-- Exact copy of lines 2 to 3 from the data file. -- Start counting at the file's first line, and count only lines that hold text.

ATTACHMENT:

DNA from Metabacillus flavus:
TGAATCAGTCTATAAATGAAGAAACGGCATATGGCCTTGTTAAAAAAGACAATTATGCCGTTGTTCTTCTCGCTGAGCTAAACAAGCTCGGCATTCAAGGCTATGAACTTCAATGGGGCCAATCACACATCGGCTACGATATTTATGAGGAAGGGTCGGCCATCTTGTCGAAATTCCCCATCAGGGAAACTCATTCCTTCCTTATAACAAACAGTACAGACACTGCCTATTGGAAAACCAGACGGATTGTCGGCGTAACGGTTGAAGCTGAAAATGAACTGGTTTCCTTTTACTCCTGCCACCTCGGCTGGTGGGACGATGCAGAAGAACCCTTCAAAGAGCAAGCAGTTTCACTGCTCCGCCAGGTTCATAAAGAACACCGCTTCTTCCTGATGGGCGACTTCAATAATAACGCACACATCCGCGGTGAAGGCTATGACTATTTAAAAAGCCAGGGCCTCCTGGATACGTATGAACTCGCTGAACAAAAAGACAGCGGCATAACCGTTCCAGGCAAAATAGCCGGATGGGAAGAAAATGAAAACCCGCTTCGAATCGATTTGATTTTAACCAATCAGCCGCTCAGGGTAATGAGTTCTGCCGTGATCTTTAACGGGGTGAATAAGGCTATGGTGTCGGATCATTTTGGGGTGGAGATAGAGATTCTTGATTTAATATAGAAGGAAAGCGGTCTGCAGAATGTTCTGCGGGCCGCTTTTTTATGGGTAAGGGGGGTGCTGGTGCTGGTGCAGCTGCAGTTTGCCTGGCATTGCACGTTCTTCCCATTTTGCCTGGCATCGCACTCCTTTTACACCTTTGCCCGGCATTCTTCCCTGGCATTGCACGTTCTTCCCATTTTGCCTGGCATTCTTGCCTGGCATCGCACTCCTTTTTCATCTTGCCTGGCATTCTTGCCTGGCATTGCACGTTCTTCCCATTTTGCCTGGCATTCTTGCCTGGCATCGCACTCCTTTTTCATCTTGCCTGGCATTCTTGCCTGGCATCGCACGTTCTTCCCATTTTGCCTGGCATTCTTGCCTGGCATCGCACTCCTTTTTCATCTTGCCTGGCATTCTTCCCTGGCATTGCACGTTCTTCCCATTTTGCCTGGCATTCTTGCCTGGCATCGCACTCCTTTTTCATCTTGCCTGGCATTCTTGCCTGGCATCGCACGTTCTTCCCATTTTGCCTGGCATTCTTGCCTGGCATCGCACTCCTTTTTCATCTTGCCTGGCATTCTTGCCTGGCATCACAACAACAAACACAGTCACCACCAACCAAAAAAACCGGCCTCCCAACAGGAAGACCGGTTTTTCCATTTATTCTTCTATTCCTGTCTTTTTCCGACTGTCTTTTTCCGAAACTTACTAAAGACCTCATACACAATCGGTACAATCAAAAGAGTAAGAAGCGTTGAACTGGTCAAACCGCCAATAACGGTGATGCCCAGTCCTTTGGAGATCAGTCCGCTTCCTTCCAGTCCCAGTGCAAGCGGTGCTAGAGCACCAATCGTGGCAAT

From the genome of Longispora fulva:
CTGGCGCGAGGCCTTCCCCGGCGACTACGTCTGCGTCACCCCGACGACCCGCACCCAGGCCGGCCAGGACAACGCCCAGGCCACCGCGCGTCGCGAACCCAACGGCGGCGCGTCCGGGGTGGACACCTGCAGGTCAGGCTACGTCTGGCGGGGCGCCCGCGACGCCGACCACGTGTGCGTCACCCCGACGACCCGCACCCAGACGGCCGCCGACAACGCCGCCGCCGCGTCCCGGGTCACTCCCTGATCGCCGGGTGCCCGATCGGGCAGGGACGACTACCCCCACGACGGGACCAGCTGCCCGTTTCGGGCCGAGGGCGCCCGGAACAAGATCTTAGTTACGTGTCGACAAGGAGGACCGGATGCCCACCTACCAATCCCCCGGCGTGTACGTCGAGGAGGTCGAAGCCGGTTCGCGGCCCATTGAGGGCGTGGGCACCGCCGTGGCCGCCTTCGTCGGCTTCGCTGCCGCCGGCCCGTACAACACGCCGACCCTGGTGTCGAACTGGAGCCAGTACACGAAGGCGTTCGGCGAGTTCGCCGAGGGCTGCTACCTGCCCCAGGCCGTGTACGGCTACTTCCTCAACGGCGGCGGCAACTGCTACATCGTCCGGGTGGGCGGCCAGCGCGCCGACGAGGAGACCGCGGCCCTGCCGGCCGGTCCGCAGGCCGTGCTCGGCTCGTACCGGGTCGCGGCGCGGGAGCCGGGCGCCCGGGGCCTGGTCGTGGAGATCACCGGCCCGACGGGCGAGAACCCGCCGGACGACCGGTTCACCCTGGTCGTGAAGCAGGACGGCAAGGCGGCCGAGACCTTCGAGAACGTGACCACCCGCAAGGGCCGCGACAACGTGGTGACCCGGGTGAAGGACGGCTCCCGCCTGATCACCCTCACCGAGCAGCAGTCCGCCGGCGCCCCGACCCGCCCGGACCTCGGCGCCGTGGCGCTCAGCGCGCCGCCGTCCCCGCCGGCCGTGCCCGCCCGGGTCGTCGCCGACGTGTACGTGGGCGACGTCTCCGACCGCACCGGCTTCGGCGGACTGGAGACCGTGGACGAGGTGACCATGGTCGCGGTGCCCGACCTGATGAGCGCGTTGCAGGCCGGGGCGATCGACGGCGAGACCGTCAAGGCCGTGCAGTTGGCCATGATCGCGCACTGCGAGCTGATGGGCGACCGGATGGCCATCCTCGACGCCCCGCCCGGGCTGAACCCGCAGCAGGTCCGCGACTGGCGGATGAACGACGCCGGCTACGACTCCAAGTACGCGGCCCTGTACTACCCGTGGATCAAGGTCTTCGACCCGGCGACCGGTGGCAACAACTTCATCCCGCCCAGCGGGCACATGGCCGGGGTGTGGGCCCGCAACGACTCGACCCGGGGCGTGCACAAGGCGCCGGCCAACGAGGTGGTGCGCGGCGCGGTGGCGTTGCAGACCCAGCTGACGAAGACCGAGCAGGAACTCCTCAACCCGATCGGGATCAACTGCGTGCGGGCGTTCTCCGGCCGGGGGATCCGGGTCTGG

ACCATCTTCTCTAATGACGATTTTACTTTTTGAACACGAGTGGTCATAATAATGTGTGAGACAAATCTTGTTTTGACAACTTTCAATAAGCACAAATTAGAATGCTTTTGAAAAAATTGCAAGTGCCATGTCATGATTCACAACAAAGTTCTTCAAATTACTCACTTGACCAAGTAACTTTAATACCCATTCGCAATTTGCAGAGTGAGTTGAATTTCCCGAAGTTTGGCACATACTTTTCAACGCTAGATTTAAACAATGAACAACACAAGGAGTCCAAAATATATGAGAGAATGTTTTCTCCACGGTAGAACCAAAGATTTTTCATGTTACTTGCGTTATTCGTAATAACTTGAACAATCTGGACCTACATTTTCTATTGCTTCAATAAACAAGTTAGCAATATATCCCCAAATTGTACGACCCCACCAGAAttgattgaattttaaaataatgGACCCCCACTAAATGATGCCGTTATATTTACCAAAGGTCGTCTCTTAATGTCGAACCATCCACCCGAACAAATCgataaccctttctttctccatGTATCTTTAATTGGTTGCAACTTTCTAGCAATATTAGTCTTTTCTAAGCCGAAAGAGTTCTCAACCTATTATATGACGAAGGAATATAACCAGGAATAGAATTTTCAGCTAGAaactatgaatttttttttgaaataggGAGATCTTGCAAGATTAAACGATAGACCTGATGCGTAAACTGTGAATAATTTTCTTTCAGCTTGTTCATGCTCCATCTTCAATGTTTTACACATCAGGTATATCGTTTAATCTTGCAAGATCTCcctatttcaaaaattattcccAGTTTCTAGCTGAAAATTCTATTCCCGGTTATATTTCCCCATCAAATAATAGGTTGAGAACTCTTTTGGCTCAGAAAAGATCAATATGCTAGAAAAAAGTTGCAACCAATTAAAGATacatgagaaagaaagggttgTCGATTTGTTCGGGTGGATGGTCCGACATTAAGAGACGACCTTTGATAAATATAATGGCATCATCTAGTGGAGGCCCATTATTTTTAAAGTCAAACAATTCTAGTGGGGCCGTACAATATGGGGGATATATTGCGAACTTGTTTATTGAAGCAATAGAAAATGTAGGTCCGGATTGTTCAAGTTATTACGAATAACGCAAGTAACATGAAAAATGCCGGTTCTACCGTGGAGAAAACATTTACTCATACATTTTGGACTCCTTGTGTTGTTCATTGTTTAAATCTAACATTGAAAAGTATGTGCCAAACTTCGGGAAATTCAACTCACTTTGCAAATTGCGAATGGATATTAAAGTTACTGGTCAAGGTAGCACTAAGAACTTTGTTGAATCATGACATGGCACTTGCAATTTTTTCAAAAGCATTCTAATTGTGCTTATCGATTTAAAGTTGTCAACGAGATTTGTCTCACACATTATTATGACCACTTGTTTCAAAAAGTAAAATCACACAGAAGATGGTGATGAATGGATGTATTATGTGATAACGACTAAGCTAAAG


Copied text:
TGAATCAGTCTATAAATGAAGAAACGGCATATGGCCTTGTTAAAAAAGACAATTATGCCGTTGTTCTTCTCGCTGAGCTAAACAAGCTCGGCATTCAAGGCTATGAACTTCAATGGGGCCAATCACACATCGGCTACGATATTTATGAGGAAGGGTCGGCCATCTTGTCGAAATTCCCCATCAGGGAAACTCATTCCTTCCTTATAACAAACAGTACAGACACTGCCTATTGGAAAACCAGACGGATTGTCGGCGTAACGGTTGAAGCTGAAAATGAACTGGTTTCCTTTTACTCCTGCCACCTCGGCTGGTGGGACGATGCAGAAGAACCCTTCAAAGAGCAAGCAGTTTCACTGCTCCGCCAGGTTCATAAAGAACACCGCTTCTTCCTGATGGGCGACTTCAATAATAACGCACACATCCGCGGTGAAGGCTATGACTATTTAAAAAGCCAGGGCCTCCTGGATACGTATGAACTCGCTGAACAAAAAGACAGCGGCATAACCGTTCCAGGCAAAATAGCCGGATGGGAAGAAAATGAAAACCCGCTTCGAATCGATTTGATTTTAACCAATCAGCCGCTCAGGGTAATGAGTTCTGCCGTGATCTTTAACGGGGTGAATAAGGCTATGGTGTCGGATCATTTTGGGGTGGAGATAGAGATTCTTGATTTAATATAGAAGGAAAGCGGTCTGCAGAATGTTCTGCGGGCCGCTTTTTTATGGGTAAGGGGGGTGCTGGTGCTGGTGCAGCTGCAGTTTGCCTGGCATTGCACGTTCTTCCCATTTTGCCTGGCATCGCACTCCTTTTACACCTTTGCCCGGCATTCTTCCCTGGCATTGCACGTTCTTCCCATTTTGCCTGGCATTCTTGCCTGGCATCGCACTCCTTTTTCATCTTGCCTGGCATTCTTGCCTGGCATTGCACGTTCTTCCCATTTTGCCTGGCATTCTTGCCTGGCATCGCACTCCTTTTTCATCTTGCCTGGCATTCTTGCCTGGCATCGCACGTTCTTCCCATTTTGCCTGGCATTCTTGCCTGGCATCGCACTCCTTTTTCATCTTGCCTGGCATTCTTCCCTGGCATTGCACGTTCTTCCCATTTTGCCTGGCATTCTTGCCTGGCATCGCACTCCTTTTTCATCTTGCCTGGCATTCTTGCCTGGCATCGCACGTTCTTCCCATTTTGCCTGGCATTCTTGCCTGGCATCGCACTCCTTTTTCATCTTGCCTGGCATTCTTGCCTGGCATCACAACAACAAACACAGTCACCACCAACCAAAAAAACCGGCCTCCCAACAGGAAGACCGGTTTTTCCATTTATTCTTCTATTCCTGTCTTTTTCCGACTGTCTTTTTCCGAAACTTACTAAAGACCTCATACACAATCGGTACAATCAAAAGAGTAAGAAGCGTTGAACTGGTCAAACCGCCAATAACGGTGATGCCCAGTCCTTTGGAGATCAGTCCGCTTCCTTCCAGTCCCAGTGCAAGCGGTGCTAGAGCACCAATCGTGGCAAT

From the genome of Longispora fulva: